More Dollies

General Information

Dear readers,

More Dollies by Richard Hunter with illustrator Ruth Cobb was published in 1903.

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K. C. Lee
Story Collector
December 16, 2011

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The Dumpy Books for Children

Saint Nicholas

Saint Nicholas brings presents
For little girls and boys;
Saint Nicholas brings dozens
Of all the nicest toys.

Hang out your biggest stocking
Before you go to sleep;
But if you hear him coming,
You mustn't even peep.

The Sea-side Doll

There's one doll for winter,
When ice comes and snow;
Another for spring time,
When primroses grow.

A dolly for dark nights,
To take into bed;
And one for the morning,
Till lessons are said.

But this is the dolly
To play on the sands,
You see both a pail and
A spade in her hands.


Sing a song of Ping-pong,
Fast away he ran:
"Come along," said Ping-pong,
"Catch me if you can!"

Sing a song of Ping-pong,
Racquet and a ball:
"Come along," said Ping-pong,
"You can't run at all!"


Here's Uncle Jujuba,
Who has a sweet tooth;
He used to eat sugar-
Cane oft in his youth,

In South Carolina,
Where sugar-cane grows,
From which they make sugar,
As everyone knows.


His dressing-gown's blue, and
His girdle is red;
He wears a black cap
On top of his head.

He carries a candle
To give you a light,
In case you should ever
Get up in the night.


There is a queer dolly named Punch,
Who has a remarkable hunch.
The tip of his nose
Is red as a rose,
And that's how you know Mister Punch.

The Shepherdess

Shepherdess! Shepherdess!
Looks to the sheep;
Shepherdess! Shepherdess!
Watches their sleep.

Shepherdess! Shepherdess!
When they cry "Baa,"
Shepherdess! Shepherdess!
Knows where they are.

The Cowboy

There was a bold cowboy
Came out of the west;
Of all the bold riders,
This cowboy's the best.

The horse he brought with him
Will not run away;
But stands by the side of
His master all day.

Blackman the Giant

This is the long and
The short of it too:
One dolly stood still,
The other one grew.

She who is little
Prefers to be tall;
Blackman the giant
Would like to be small.

The Twins

If one were not blue,
While the other is red,
You'd fancy that Su-
San was Mary instead.

If one were not red,
While the other is blue,
'Twould surely be said,
That Miss Mary was Sue!

The Highlander

Right about, left about,
Halt and stand at ease!
Shoulder arms, attention,
Steady, if you please.

Order arms, present arms,
Forward, by your right!
Double, double, double,
Double to the fight!


When little dolls in Nurs'ry Street,
Do anything that's wrong;
Throw stones, or knock each other down,
Policeman comes along.

"Move on, move on," Policeman cries;
Be sure they never fail;
For if they did not move at once,
He'd take them off to jail.


Mollie's frock is crimson,
Her petticoat's of lace;
Mollie's hair is golden,
And curls about her face.

Mollie's friends are many,
She's off to visit one;
Mollie takes her sunshade,
To keep away the sun.

The Swinging Clown

Swing up!
Swing down!
Here goes the clown.

Swing left!
Swing right!
Mind you hold tight.

Swing low!
Swing high!
Right to the sky.


Dolly's home's far away,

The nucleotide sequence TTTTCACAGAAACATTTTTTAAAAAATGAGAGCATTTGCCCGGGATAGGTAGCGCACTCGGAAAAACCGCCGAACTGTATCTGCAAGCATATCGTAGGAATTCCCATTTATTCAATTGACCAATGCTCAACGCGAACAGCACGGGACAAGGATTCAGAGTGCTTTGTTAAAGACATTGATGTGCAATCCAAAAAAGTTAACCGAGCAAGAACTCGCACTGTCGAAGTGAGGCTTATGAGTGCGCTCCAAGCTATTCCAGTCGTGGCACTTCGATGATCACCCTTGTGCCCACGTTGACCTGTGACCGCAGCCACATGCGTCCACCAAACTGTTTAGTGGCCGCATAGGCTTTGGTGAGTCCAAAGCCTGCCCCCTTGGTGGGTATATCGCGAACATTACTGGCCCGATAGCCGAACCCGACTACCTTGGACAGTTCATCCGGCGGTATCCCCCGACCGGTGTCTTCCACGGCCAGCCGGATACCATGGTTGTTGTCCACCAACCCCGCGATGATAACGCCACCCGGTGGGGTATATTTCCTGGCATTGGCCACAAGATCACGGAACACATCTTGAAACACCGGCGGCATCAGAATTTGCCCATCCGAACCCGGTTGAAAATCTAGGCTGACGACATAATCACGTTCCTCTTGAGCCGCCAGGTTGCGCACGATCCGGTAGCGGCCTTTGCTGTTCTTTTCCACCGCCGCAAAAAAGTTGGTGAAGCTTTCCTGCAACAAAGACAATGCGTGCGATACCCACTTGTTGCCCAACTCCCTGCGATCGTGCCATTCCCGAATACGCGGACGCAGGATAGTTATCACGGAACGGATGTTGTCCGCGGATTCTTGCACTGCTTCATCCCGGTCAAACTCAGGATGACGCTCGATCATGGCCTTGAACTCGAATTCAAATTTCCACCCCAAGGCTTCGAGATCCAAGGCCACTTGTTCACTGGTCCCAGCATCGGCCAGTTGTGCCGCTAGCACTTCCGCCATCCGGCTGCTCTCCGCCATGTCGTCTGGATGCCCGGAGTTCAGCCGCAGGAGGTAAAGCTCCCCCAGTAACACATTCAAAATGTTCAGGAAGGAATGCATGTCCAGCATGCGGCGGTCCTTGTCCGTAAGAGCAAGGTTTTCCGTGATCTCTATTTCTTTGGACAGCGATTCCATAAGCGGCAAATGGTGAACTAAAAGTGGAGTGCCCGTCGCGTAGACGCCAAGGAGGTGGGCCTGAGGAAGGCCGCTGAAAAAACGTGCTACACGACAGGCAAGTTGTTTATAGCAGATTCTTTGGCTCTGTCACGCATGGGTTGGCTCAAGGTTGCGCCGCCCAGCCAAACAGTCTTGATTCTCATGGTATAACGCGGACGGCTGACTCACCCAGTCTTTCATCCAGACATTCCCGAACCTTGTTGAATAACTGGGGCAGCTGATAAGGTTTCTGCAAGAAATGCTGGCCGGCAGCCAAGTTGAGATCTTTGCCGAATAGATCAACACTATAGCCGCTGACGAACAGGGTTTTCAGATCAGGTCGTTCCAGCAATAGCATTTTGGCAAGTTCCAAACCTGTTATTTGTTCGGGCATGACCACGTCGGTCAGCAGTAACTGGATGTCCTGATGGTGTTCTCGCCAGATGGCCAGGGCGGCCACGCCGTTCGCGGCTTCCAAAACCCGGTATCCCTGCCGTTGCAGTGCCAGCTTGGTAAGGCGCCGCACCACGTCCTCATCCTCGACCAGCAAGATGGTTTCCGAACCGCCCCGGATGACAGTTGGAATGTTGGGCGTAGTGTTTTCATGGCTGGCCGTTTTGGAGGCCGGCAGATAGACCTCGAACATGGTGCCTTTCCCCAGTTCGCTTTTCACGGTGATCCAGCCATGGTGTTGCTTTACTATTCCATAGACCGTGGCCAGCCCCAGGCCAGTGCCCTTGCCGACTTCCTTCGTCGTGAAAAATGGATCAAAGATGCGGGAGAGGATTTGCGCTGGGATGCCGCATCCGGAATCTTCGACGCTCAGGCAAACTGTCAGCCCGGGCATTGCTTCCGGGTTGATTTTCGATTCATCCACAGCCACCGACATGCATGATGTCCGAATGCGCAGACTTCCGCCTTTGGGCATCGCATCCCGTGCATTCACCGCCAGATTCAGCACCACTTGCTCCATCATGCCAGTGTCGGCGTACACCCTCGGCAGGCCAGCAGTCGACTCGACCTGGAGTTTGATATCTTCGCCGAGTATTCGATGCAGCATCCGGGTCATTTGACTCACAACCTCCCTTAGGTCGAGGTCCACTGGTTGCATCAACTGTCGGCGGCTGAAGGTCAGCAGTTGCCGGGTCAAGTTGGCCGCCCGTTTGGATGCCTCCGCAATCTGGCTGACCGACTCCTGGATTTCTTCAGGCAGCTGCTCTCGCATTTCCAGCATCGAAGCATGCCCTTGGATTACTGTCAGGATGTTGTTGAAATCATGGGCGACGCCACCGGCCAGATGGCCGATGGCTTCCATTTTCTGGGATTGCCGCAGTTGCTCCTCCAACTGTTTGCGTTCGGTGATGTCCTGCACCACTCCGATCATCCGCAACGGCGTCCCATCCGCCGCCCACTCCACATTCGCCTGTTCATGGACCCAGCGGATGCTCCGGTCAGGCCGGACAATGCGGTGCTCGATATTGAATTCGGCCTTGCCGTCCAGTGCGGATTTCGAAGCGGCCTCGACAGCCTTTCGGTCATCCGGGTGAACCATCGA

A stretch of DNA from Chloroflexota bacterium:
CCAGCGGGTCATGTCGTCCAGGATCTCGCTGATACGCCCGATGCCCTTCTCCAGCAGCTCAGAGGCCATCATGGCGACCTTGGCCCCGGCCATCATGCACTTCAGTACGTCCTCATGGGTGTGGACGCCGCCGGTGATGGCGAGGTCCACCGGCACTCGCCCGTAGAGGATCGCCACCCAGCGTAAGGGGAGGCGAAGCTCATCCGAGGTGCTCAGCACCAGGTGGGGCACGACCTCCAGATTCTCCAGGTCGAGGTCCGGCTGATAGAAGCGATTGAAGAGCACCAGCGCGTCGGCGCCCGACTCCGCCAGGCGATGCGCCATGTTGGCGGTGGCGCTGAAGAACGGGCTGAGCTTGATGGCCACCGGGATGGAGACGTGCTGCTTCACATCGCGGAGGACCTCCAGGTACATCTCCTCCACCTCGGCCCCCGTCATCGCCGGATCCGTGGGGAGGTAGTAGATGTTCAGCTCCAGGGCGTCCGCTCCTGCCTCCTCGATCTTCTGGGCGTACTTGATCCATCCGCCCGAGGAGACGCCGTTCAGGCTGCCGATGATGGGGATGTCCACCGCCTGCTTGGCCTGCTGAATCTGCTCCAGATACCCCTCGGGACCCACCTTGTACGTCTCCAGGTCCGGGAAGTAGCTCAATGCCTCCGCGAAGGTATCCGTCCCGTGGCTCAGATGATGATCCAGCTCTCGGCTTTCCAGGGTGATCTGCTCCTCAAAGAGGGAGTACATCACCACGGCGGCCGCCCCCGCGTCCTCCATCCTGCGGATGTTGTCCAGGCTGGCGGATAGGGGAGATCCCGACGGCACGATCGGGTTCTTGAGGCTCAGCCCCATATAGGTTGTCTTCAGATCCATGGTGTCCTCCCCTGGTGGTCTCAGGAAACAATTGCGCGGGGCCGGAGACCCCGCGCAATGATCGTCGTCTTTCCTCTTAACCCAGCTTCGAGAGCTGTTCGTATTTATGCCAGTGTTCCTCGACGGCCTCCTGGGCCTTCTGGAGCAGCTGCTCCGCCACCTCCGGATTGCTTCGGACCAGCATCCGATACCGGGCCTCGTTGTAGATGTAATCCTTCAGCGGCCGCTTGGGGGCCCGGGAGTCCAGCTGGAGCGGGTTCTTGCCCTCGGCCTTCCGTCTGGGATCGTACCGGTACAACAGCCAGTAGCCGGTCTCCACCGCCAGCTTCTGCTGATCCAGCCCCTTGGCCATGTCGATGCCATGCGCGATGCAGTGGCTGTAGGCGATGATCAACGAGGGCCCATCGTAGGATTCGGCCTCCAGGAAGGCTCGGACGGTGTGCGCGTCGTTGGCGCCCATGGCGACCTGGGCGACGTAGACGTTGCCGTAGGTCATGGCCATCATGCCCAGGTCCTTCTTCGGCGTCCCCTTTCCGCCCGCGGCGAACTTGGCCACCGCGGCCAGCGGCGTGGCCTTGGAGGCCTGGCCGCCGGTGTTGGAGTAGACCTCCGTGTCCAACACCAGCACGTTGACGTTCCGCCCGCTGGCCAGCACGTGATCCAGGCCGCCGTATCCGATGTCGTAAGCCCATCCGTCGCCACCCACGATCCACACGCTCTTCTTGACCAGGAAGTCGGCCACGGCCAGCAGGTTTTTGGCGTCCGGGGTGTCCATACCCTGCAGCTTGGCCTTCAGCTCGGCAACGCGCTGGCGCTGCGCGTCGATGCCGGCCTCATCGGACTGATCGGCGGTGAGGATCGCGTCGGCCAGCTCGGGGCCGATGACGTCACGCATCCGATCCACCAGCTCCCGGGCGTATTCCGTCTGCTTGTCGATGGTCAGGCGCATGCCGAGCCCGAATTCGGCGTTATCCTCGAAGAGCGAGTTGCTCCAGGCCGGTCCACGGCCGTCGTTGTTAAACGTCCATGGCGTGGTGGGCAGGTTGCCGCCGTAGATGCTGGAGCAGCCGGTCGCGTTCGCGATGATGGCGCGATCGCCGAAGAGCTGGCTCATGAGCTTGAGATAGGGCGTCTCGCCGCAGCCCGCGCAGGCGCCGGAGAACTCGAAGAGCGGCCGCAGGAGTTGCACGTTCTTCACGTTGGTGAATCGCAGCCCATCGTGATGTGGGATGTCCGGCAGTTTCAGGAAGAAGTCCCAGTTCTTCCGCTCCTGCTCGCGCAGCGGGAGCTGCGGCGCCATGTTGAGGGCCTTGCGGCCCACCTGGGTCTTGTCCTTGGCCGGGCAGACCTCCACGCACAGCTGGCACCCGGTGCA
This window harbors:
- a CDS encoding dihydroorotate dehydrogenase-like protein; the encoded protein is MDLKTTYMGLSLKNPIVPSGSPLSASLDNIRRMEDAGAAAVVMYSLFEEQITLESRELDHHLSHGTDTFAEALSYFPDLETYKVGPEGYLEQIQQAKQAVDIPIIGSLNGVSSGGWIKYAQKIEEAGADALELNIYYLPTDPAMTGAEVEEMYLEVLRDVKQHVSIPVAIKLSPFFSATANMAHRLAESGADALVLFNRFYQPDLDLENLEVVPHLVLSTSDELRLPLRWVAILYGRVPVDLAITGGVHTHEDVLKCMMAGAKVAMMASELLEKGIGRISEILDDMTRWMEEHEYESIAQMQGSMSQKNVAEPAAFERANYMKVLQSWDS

Far away in Algiers,
On the African coast,
She won't see it for years.

But she whispers at night,
And her eyes fill with tears;
"How I wish--how I wish,
I were back in Algiers!"

Dame Crump

Some dolls are ev'ry bit as good
As little girls and boys;
They never pout or shake themselves,
And never make a noise.

But other dollies make mistakes;
Won't do as they are told;
Won't stand upright, or shut their eyes,
However much you scold!

And then's the time for old Dame Crump
To enter with her stick,
And make them mind their p's and q's;
'Tis well if they are quick!

Prince Charming

This is Prince Charming,
Whom often you meet,
Riding or walking
In Nursery Street.

See the red feather
He wears in his hat,
Always you know he's
Prince Charming by that.

Mister Merryman

He's always standing on his toes,
And never on his heels;
He's always holding up his arms--
I wonder how it feels.

Two balls are always in his hands,
He never lets them drop;
He's always smiling just like this,
And never seems to stop.


Dinah's cheeks are black as coal;
Dinah's lips are red;
Dinah's eyes are bright, although
Dinah's off to bed.

Dinah's bows are green and blue;
Dinah's teeth are white;
Dinah's bottle's meant to feed
Dinah in the night.


He smiles throughout the morning,
And all the afternoon;
He smiles whene'er the sun shines,
And also at the moon.

He smiles upon the carpet,
Or when you pick him up;
He smiles all through his dinner,
And when he goes to sup.

The Coachman

There was a grand coachman,
Who drove the Lord Mayor;
And never drove less than
A carriage and pair.

He wore a red waistcoat,
He carried a whip,
And when the boys saw him,
They shouted "Hip! hip!"

Little Yam Mango

Little Yam Mango
Has beautiful eyes,
Also the brightest
Of scarlet neckties.

Little Yam Mango
Will never go out;
Being so lazy,
He's grown very stout.


There is a brown dolly
Who has a guitar;
She plays on it always,
Tra lal, tra lal la!

She has a new ditty
For every day;
I wish you could hear it,
Tra lal, tra lal lay!

The Imp

You may call him an imp,
Or a gnome or a sprite;
And whate'er you call him
You are sure to be right.

He is here, he is there,
He will never stay long;
If you think he is caught,
You are sure to be wrong.